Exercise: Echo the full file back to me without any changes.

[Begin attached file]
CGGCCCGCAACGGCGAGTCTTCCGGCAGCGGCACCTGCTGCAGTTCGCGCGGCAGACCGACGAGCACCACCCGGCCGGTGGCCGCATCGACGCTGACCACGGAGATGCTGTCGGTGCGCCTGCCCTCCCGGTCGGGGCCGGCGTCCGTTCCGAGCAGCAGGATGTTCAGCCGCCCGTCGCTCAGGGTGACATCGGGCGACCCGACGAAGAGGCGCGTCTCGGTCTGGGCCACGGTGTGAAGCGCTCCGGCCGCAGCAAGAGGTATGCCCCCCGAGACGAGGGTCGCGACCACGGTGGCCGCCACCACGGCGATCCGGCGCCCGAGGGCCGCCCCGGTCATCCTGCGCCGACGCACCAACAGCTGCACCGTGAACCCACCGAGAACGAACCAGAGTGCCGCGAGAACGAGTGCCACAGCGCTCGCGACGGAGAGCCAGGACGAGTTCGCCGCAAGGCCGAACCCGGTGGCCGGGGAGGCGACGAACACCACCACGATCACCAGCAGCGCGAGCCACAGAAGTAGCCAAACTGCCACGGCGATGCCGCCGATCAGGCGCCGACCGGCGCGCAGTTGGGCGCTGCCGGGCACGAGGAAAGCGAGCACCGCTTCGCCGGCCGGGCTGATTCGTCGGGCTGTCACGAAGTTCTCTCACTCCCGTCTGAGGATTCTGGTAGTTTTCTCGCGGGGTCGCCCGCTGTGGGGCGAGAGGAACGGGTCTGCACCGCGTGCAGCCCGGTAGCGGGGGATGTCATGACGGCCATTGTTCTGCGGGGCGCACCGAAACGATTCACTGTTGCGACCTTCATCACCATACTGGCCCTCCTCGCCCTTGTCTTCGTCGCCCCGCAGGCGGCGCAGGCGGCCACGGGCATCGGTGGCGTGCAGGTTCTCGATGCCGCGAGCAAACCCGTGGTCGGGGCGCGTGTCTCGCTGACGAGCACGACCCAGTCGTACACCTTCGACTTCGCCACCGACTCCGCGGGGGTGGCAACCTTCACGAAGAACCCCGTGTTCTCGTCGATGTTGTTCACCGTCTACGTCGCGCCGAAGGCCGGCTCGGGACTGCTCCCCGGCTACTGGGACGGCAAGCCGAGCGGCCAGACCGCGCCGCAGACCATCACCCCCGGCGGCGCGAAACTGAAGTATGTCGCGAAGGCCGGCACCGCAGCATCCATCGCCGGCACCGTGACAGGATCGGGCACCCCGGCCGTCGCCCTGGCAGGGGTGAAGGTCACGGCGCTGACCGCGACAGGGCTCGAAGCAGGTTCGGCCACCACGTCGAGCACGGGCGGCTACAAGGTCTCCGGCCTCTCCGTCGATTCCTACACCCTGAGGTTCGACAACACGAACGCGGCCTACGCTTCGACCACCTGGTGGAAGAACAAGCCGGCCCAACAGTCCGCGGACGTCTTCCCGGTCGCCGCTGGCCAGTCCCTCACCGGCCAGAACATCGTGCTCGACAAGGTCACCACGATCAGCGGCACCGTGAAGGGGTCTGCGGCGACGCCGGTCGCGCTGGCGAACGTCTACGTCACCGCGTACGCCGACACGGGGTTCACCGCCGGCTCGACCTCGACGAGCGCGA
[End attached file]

CGGCCCGCAACGGCGAGTCTTCCGGCAGCGGCACCTGCTGCAGTTCGCGCGGCAGACCGACGAGCACCACCCGGCCGGTGGCCGCATCGACGCTGACCACGGAGATGCTGTCGGTGCGCCTGCCCTCCCGGTCGGGGCCGGCGTCCGTTCCGAGCAGCAGGATGTTCAGCCGCCCGTCGCTCAGGGTGACATCGGGCGACCCGACGAAGAGGCGCGTCTCGGTCTGGGCCACGGTGTGAAGCGCTCCGGCCGCAGCAAGAGGTATGCCCCCCGAGACGAGGGTCGCGACCACGGTGGCCGCCACCACGGCGATCCGGCGCCCGAGGGCCGCCCCGGTCATCCTGCGCCGACGCACCAACAGCTGCACCGTGAACCCACCGAGAACGAACCAGAGTGCCGCGAGAACGAGTGCCACAGCGCTCGCGACGGAGAGCCAGGACGAGTTCGCCGCAAGGCCGAACCCGGTGGCCGGGGAGGCGACGAACACCACCACGATCACCAGCAGCGCGAGCCACAGAAGTAGCCAAACTGCCACGGCGATGCCGCCGATCAGGCGCCGACCGGCGCGCAGTTGGGCGCTGCCGGGCACGAGGAAAGCGAGCACCGCTTCGCCGGCCGGGCTGATTCGTCGGGCTGTCACGAAGTTCTCTCACTCCCGTCTGAGGATTCTGGTAGTTTTCTCGCGGGGTCGCCCGCTGTGGGGCGAGAGGAACGGGTCTGCACCGCGTGCAGCCCGGTAGCGGGGGATGTCATGACGGCCATTGTTCTGCGGGGCGCACCGAAACGATTCACTGTTGCGACCTTCATCACCATACTGGCCCTCCTCGCCCTTGTCTTCGTCGCCCCGCAGGCGGCGCAGGCGGCCACGGGCATCGGTGGCGTGCAGGTTCTCGATGCCGCGAGCAAACCCGTGGTCGGGGCGCGTGTCTCGCTGACGAGCACGACCCAGTCGTACACCTTCGACTTCGCCACCGACTCCGCGGGGGTGGCAACCTTCACGAAGAACCCCGTGTTCTCGTCGATGTTGTTCACCGTCTACGTCGCGCCGAAGGCCGGCTCGGGACTGCTCCCCGGCTACTGGGACGGCAAGCCGAGCGGCCAGACCGCGCCGCAGACCATCACCCCCGGCGGCGCGAAACTGAAGTATGTCGCGAAGGCCGGCACCGCAGCATCCATCGCCGGCACCGTGACAGGATCGGGCACCCCGGCCGTCGCCCTGGCAGGGGTGAAGGTCACGGCGCTGACCGCGACAGGGCTCGAAGCAGGTTCGGCCACCACGTCGAGCACGGGCGGCTACAAGGTCTCCGGCCTCTCCGTCGATTCCTACACCCTGAGGTTCGACAACACGAACGCGGCCTACGCTTCGACCACCTGGTGGAAGAACAAGCCGGCCCAACAGTCCGCGGACGTCTTCCCGGTCGCCGCTGGCCAGTCCCTCACCGGCCAGAACATCGTGCTCGACAAGGTCACCACGATCAGCGGCACCGTGAAGGGGTCTGCGGCGACGCCGGTCGCGCTGGCGAACGTCTACGTCACCGCGTACGCCGACACGGGGTTCACCGCCGGCTCGACCTCGACGAGCGCGA